Daily Report Wednesday, January 10, 2007

Daily Highlights

The Department of Homeland Security released on Tuesday, January 9, fiscal year 2007 grant guidance and application kits for five grant programs that will total roughly $445 million in funding for state, local, and private industry infrastructure protection initiatives. (See item 15)
The Federal Aviation Administration on Monday, January 8, published a comprehensive final rule that further reduces the risks for passengers and crews flying long−range regularly scheduled commercial routes over remote areas. (See item 18)
A New York Department of Environmental Protection worker, caught on surveillance camera, is under investigation for tampering with equipment that chlorinates a reservoir serving more than eight million New Yorkers. (See item 23)

Information Technology and Telecommunications Sector

32. January 09, VNUNet — Experts warn of WiMax security holes. Even before the much−hyped WiMax wide area wireless networking gets off the ground experts are warning of security issues affecting the technology. Analyst firm ABI Research noted that, contrary to many users' expectations, WiMax does have "a number of security vulnerabilities." "Early Wi−Fi consumers enjoyed a false sense of security until there were some well−publicized hacking exploits," said ABI vice president Stan Schatt. "The WiMax Forum has emphasized how much more secure WiMax is than early Wi−Fi. As a result, there may be WiMax customers who are similarly lulled into a false sense of security." Schatt warned that the flaws should begin to show themselves once the first big WiMax rollouts begin. Gaps in WiMax security fall into three categories: user terminals; intrusion detection; and connectivity service networks. User terminals will need encryption acceleration to handle AES processing demands. In addition, access service networks at the edge of WiMax networks offer the ideal place for vendors to add intrusion detection and protection software and hardware.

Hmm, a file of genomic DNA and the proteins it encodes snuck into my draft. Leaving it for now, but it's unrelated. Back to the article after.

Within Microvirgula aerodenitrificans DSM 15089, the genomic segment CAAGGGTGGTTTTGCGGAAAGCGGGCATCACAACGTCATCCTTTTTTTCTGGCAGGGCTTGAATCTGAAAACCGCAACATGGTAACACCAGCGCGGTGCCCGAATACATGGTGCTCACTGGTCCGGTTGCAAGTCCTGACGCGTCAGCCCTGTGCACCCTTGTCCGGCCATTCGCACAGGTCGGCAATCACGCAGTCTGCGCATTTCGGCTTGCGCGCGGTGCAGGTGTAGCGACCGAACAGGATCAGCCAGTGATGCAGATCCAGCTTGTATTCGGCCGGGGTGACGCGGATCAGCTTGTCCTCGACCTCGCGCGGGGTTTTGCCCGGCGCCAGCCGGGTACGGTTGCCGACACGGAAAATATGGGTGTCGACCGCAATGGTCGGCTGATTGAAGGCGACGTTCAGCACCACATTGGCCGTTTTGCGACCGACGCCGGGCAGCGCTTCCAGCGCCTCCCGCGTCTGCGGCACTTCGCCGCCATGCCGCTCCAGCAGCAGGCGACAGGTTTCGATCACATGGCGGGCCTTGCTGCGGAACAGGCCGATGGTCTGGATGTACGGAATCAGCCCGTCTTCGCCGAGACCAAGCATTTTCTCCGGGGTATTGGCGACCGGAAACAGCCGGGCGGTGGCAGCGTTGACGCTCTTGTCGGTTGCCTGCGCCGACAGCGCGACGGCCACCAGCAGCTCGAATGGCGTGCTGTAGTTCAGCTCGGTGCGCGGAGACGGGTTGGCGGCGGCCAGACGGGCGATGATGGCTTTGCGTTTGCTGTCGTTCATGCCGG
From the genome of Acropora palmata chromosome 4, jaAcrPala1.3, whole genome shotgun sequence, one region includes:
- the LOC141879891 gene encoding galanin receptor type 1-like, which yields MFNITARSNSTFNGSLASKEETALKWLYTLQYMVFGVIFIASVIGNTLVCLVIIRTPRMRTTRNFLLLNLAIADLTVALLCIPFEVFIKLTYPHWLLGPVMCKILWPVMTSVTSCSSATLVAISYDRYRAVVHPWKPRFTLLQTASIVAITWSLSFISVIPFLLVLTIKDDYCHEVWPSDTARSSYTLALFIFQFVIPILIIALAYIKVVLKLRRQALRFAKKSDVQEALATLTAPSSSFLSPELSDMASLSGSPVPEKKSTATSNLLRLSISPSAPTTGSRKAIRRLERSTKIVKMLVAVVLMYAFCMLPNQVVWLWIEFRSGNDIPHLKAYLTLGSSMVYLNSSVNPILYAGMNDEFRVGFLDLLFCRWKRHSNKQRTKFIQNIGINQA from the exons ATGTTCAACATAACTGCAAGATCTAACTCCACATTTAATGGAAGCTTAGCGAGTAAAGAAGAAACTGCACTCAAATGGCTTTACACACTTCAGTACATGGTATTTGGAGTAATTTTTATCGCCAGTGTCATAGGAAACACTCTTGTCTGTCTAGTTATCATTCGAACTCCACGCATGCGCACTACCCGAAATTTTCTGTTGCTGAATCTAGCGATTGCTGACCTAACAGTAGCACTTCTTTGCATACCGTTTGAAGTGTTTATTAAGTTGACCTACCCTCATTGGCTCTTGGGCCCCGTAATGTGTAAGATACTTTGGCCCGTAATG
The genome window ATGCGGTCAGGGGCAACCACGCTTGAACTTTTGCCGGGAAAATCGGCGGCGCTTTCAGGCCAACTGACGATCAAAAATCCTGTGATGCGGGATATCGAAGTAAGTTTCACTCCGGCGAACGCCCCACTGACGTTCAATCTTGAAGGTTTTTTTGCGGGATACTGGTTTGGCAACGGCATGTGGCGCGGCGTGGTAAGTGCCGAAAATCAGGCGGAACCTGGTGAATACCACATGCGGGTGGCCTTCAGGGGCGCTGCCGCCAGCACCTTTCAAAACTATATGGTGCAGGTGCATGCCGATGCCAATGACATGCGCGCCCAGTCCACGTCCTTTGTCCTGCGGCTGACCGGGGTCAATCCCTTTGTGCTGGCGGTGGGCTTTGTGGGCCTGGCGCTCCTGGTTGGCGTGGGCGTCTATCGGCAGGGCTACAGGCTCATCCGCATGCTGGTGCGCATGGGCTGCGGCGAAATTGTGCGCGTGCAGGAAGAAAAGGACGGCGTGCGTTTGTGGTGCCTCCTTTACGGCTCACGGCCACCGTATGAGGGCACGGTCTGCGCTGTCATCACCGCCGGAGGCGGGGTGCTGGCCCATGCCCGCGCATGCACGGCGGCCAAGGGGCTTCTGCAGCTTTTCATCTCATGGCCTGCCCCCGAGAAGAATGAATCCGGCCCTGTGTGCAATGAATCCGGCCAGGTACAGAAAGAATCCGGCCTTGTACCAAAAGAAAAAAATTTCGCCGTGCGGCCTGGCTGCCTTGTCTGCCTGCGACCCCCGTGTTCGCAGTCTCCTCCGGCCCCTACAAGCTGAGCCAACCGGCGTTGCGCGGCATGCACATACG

Source: http://www.vnunet.com/vnunet/news/2172121/experts−warn−wimax −security

33. January 08, CNET News — A shifting landscape for e−mail security. Cisco Systems' purchase of e−mail security specialist IronPort Systems is another sign that big−name vendors are taking over the spam fight, analysts say. Upon completion of the $830 million cash and stock deal, networking giant Cisco will join Symantec and Microsoft as a leader in the e−mail security arena. Those other companies entered the market via acquisitions and product development of their own. "As a market matures, this is typically what happens −− the major vendors want to have another arrow in their quiver to sell," said Peter Firstbrook, an analyst with Gartner. More acquisitions are likely, with Cisco rival Juniper Networks and tech giant IBM possible suitors for the remaining independent e−mail security companies, he said. E−mail security used to be the terrain of specialized providers, selling to eager buyers who wanted to stop the influx of e−mail threats, particularly spam. Today, such technology has become more of a commodity, and the area has changed from a sellers market to a buyers market catered to by the big guys, analysts said.
Source: http://news.com.com/A+shifting+landscape+for+e−mail+security/2100−7350_3−6147760.html